By Jarone Ashkenazi
Many people in their 20s are still trying to figure out who they are, what they want to be, and how they are going to get there. In the midst of this, they are also trying desperately to balance a romantic relationship into the mix, which makes dating very problematic.
Let’s take a look at some of those most common factors:
1. Everyone you date is still into casual hookups.
“Netflix and chill” sums it up. Some still want a casual fling or a friend with benefits, like in college. Others are genuinely looking for a serious relationship in hopes to get married in their late 20s to early 30s. Big problem here is that you can’t really tell who they are until you’re already halfway into a relationship and completely emotionally invested.
2. People are still focused on their career path and not much else.
Most people at this age are fresh out of college and focused on career. This at times becomes troublesome as almost no one is making the same amount of money. Sherri Murphy, CEO and Founder of Elite Connections, has been a successful matchmaker for over 20 years setting up couples of all age ranges and has noticed that, “if one person has a ‘real job’ and the other person doesn’t, it can be awkward.” When it comes to income, some in their 20s with ‘real jobs’ are making high five and even six figure salaries while others are on the lower end of the five figure scale.
Murphy continues that those making more money than their partner may “feel like they are being held back from doing things that their partner can’t afford to do,” while those making less money may “feel dependent or inferior.” It is important to discuss this with your partner as money can be a big issue for most people.
3. There’s way too much information available about everyone on social media.
We think social media should be good for our social lives and, for that matter, dating lives — but is it really? People can find out more information through social channels (i.e. Facebook, Twitter, Instagram, etc.) which can be helpful “when it comes to knowing your date’s likes and dislikes, but that intel can also be negative,” says Lori Salkin, matchmaker and dating coach at SawYouatSinai.com. Along with being able to browse through pictures of your date or look at what concerts he/she likes to go to, before meeting him/her, social media also has altered the courting process. This is more true for those in their 20s than probably for any other age group.
Women still want to be courted and social media interrupts chivalry, romance and courtship. In the midst of today’s text-based communications, men aren’t so eager to pick up the phone and ask a girl out on a date or even follow up after the date the next day with a call. “Phone time is crucial to helping a relationship along,” says Salkin as there is nothing like the old fashioned way of courting and asking someone out and calling after and following up.
4. People can be in very different stages of life throughout their 20s.
Along with people being in different stages when it comes to finances, those in their 20s are “basically not settled in life which can be the biggest issues of all” when it comes to dating, says Murphy. Some are either just finishing college, going to graduate school or exploring new opportunities that may bring them across the country or world. Should you let go of the new opportunity for the sake of your partner? Or are you going to struggle with a long distance relationship that would completely change the dynamics of your communication with each other?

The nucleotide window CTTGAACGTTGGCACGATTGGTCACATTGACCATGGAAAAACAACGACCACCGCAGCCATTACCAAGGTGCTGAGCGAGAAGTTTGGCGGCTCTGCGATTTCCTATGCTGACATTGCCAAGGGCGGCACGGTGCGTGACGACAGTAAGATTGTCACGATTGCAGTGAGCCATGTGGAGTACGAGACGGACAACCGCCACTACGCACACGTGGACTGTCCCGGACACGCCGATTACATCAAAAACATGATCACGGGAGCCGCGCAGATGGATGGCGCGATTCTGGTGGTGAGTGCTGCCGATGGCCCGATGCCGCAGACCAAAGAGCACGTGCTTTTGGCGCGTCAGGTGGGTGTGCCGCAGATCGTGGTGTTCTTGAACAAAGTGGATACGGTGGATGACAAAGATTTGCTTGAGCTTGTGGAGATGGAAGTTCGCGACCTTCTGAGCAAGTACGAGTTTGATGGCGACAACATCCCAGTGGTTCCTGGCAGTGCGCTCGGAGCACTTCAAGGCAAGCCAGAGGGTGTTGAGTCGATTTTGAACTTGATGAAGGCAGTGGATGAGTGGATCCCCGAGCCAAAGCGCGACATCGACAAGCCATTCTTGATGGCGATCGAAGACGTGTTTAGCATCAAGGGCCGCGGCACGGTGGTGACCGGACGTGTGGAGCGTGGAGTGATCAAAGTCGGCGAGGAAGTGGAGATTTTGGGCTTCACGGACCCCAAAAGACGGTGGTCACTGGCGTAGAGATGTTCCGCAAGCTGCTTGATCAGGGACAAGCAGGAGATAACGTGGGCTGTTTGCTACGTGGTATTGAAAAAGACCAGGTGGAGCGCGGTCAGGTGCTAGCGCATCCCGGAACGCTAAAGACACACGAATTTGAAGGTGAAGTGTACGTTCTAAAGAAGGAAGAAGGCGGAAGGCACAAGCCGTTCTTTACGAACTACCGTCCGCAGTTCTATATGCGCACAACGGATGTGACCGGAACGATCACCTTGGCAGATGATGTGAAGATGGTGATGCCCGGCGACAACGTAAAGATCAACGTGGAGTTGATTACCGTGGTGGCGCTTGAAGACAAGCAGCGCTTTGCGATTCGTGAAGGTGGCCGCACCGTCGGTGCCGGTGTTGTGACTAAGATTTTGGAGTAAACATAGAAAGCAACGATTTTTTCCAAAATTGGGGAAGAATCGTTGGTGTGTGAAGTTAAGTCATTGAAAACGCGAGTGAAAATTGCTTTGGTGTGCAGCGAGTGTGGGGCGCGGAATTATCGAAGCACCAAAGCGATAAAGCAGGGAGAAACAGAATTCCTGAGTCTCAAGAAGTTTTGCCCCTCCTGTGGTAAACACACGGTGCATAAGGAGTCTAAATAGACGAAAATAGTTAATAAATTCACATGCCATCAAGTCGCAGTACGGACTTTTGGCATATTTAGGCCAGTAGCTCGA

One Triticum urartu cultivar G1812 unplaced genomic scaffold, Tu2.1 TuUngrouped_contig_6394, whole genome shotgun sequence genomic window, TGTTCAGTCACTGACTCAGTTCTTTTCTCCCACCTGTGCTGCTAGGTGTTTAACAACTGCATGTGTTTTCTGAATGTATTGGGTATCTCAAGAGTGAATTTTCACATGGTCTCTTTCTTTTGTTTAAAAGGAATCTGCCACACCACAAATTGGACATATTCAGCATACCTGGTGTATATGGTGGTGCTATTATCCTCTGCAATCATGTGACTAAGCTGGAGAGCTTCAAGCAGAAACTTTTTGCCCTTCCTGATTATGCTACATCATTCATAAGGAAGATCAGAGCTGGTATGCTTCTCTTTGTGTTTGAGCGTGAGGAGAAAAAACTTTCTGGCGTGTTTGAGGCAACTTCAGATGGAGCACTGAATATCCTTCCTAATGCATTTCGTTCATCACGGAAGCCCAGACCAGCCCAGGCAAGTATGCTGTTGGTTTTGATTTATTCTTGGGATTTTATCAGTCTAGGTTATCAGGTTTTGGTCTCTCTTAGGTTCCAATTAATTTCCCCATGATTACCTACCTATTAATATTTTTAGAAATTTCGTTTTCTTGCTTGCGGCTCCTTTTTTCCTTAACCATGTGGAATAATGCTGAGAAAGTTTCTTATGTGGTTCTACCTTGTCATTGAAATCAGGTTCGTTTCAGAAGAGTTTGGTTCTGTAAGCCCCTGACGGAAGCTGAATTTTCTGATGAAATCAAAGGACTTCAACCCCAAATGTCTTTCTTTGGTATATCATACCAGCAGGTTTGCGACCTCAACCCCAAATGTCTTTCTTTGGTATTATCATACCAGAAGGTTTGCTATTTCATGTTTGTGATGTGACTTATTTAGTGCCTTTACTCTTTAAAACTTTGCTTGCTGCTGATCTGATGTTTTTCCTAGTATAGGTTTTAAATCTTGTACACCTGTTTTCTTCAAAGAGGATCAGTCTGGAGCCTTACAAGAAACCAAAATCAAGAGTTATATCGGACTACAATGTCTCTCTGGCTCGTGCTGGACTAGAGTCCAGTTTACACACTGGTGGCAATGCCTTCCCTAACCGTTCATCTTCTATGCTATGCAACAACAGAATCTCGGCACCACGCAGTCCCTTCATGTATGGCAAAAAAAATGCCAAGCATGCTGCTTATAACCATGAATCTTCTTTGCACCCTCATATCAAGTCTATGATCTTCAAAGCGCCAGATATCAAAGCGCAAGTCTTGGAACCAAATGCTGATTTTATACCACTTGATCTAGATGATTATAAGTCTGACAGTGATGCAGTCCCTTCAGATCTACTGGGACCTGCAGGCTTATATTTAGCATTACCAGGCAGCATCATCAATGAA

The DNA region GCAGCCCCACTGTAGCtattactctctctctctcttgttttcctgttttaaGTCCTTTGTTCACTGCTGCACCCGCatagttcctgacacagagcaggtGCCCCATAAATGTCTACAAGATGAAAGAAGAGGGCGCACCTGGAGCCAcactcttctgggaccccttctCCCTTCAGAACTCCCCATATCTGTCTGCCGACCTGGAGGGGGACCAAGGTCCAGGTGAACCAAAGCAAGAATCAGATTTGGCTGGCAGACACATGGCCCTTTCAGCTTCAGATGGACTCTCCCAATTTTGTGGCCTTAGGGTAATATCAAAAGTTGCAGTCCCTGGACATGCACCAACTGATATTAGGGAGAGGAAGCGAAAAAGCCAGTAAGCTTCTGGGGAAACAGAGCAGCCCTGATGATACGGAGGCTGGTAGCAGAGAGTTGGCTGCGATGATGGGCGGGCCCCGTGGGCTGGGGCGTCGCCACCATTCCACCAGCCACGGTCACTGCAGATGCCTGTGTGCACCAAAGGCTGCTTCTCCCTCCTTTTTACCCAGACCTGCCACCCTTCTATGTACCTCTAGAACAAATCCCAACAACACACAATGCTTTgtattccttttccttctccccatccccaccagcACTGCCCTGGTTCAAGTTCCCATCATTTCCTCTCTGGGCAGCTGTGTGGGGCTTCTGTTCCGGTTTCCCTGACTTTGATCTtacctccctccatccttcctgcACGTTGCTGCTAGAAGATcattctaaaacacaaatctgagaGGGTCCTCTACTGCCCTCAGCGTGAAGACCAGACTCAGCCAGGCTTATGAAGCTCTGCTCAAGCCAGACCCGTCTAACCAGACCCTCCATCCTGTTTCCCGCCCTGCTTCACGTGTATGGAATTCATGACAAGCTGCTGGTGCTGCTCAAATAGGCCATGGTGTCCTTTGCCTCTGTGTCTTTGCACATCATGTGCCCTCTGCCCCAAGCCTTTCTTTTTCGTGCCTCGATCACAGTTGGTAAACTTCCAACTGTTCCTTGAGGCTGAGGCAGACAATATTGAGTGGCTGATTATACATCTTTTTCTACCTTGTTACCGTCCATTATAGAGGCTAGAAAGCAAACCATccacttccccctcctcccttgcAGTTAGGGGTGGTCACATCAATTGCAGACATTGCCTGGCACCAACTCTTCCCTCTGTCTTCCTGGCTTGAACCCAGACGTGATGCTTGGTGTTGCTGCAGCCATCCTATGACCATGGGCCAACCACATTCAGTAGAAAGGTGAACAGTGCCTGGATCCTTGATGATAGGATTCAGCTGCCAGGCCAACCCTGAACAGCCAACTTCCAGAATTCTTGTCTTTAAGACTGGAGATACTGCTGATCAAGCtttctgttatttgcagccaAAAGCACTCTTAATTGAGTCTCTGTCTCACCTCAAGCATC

Timing is crucial when trying to chase a corporate career and start a long term relationship and in your 20s, it is quite hard to chase a career and love at the same time.
5. Friends often pressure against committed relationships at this age.
Stacy Kaiser, Live Happy Editor-at-Large and licensed psychotherapist, states that, “people in this age category are often highly influenced by what their friends think about whom it is that they are dating.” Those in their 20s have removed themselves, or at least trying to remove themselves, from their nuclear families and “have yet to build their own families and so their friends are their most significant support system.”
6. You’re trying to date someone who still lives at home.
Many 20-somethings either have roommates, or still live with their parents. Alone time (in and out of the bedroom) can be quite challenging.
7. The online dating culture is mostly about the short term.
Most in their 20s resort to online/app dating, which still has the stigma of hook up versus long term.
8. It’s hard to date a party animal.
Some 20-somethings are still stuck in the college party stage and not mature enough to maintain a normal relationship.
You may feel discouraged to move forward with someone, and you may be worried about the future — but don’t be. Murphy advises that “yes there’s a lot that can go wrong, but there’s also a lot that can go right. And, worst case scenario: Failed relationships are successful learning experiences. Take life as it comes and enjoy where you are in the moment.”
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